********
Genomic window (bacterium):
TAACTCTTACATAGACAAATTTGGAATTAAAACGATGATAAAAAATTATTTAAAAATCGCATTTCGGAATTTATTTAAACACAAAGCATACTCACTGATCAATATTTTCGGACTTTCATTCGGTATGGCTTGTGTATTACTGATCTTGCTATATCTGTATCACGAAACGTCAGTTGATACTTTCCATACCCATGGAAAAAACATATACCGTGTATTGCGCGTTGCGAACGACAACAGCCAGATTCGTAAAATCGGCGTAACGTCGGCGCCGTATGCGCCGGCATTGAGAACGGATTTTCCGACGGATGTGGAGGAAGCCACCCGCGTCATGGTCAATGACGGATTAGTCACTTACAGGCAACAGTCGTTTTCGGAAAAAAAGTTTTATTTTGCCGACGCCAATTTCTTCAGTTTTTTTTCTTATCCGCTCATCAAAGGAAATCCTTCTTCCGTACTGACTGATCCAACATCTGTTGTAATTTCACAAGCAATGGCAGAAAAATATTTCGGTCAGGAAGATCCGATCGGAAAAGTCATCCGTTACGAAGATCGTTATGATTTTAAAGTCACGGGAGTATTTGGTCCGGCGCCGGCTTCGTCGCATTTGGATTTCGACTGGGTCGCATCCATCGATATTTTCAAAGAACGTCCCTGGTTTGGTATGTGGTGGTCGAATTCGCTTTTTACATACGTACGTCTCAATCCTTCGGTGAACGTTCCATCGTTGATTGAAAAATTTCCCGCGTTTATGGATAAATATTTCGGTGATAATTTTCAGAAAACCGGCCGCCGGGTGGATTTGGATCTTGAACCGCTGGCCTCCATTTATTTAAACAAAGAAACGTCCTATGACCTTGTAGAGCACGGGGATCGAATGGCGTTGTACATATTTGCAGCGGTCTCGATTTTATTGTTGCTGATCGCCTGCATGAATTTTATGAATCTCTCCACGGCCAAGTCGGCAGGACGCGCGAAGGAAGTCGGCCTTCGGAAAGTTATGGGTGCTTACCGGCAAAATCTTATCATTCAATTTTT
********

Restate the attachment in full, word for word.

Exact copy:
Genomic window (bacterium):
TAACTCTTACATAGACAAATTTGGAATTAAAACGATGATAAAAAATTATTTAAAAATCGCATTTCGGAATTTATTTAAACACAAAGCATACTCACTGATCAATATTTTCGGACTTTCATTCGGTATGGCTTGTGTATTACTGATCTTGCTATATCTGTATCACGAAACGTCAGTTGATACTTTCCATACCCATGGAAAAAACATATACCGTGTATTGCGCGTTGCGAACGACAACAGCCAGATTCGTAAAATCGGCGTAACGTCGGCGCCGTATGCGCCGGCATTGAGAACGGATTTTCCGACGGATGTGGAGGAAGCCACCCGCGTCATGGTCAATGACGGATTAGTCACTTACAGGCAACAGTCGTTTTCGGAAAAAAAGTTTTATTTTGCCGACGCCAATTTCTTCAGTTTTTTTTCTTATCCGCTCATCAAAGGAAATCCTTCTTCCGTACTGACTGATCCAACATCTGTTGTAATTTCACAAGCAATGGCAGAAAAATATTTCGGTCAGGAAGATCCGATCGGAAAAGTCATCCGTTACGAAGATCGTTATGATTTTAAAGTCACGGGAGTATTTGGTCCGGCGCCGGCTTCGTCGCATTTGGATTTCGACTGGGTCGCATCCATCGATATTTTCAAAGAACGTCCCTGGTTTGGTATGTGGTGGTCGAATTCGCTTTTTACATACGTACGTCTCAATCCTTCGGTGAACGTTCCATCGTTGATTGAAAAATTTCCCGCGTTTATGGATAAATATTTCGGTGATAATTTTCAGAAAACCGGCCGCCGGGTGGATTTGGATCTTGAACCGCTGGCCTCCATTTATTTAAACAAAGAAACGTCCTATGACCTTGTAGAGCACGGGGATCGAATGGCGTTGTACATATTTGCAGCGGTCTCGATTTTATTGTTGCTGATCGCCTGCATGAATTTTATGAATCTCTCCACGGCCAAGTCGGCAGGACGCGCGAAGGAAGTCGGCCTTCGGAAAGTTATGGGTGCTTACCGGCAAAATCTTATCATTCAATTTTT